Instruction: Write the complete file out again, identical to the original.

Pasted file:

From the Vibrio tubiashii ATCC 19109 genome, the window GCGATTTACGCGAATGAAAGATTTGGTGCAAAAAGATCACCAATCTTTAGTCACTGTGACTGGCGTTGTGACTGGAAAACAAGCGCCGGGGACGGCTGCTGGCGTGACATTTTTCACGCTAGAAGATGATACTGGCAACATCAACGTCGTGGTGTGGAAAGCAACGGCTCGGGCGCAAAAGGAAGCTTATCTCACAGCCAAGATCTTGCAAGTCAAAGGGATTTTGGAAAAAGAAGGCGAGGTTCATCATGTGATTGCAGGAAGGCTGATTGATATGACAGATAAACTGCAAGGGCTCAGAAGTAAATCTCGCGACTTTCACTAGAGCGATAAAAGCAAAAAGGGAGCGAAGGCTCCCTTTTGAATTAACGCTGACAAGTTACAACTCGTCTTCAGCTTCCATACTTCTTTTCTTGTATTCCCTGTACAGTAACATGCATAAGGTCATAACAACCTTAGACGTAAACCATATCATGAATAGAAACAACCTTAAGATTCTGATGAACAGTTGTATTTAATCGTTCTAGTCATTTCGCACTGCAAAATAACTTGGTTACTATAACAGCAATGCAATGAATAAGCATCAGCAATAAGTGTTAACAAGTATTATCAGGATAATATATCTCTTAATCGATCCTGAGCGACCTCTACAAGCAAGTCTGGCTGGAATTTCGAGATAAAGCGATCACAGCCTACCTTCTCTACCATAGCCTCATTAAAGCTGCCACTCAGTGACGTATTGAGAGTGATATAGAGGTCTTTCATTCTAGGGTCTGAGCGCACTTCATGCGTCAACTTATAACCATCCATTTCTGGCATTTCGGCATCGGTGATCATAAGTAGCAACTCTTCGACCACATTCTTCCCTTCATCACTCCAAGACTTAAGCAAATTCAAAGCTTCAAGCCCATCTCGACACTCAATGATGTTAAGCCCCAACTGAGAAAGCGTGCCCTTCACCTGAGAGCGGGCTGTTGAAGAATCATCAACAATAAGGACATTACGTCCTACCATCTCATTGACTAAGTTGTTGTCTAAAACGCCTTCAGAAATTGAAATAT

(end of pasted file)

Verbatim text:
From the Vibrio tubiashii ATCC 19109 genome, the window GCGATTTACGCGAATGAAAGATTTGGTGCAAAAAGATCACCAATCTTTAGTCACTGTGACTGGCGTTGTGACTGGAAAACAAGCGCCGGGGACGGCTGCTGGCGTGACATTTTTCACGCTAGAAGATGATACTGGCAACATCAACGTCGTGGTGTGGAAAGCAACGGCTCGGGCGCAAAAGGAAGCTTATCTCACAGCCAAGATCTTGCAAGTCAAAGGGATTTTGGAAAAAGAAGGCGAGGTTCATCATGTGATTGCAGGAAGGCTGATTGATATGACAGATAAACTGCAAGGGCTCAGAAGTAAATCTCGCGACTTTCACTAGAGCGATAAAAGCAAAAAGGGAGCGAAGGCTCCCTTTTGAATTAACGCTGACAAGTTACAACTCGTCTTCAGCTTCCATACTTCTTTTCTTGTATTCCCTGTACAGTAACATGCATAAGGTCATAACAACCTTAGACGTAAACCATATCATGAATAGAAACAACCTTAAGATTCTGATGAACAGTTGTATTTAATCGTTCTAGTCATTTCGCACTGCAAAATAACTTGGTTACTATAACAGCAATGCAATGAATAAGCATCAGCAATAAGTGTTAACAAGTATTATCAGGATAATATATCTCTTAATCGATCCTGAGCGACCTCTACAAGCAAGTCTGGCTGGAATTTCGAGATAAAGCGATCACAGCCTACCTTCTCTACCATAGCCTCATTAAAGCTGCCACTCAGTGACGTATTGAGAGTGATATAGAGGTCTTTCATTCTAGGGTCTGAGCGCACTTCATGCGTCAACTTATAACCATCCATTTCTGGCATTTCGGCATCGGTGATCATAAGTAGCAACTCTTCGACCACATTCTTCCCTTCATCACTCCAAGACTTAAGCAAATTCAAAGCTTCAAGCCCATCTCGACACTCAATGATGTTAAGCCCCAACTGAGAAAGCGTGCCCTTCACCTGAGAGCGGGCTGTTGAAGAATCATCAACAATAAGGACATTACGTCCTACCATCTCATTGACTAAGTTGTTGTCTAAAACGCCTTCAGAAATTGAAATAT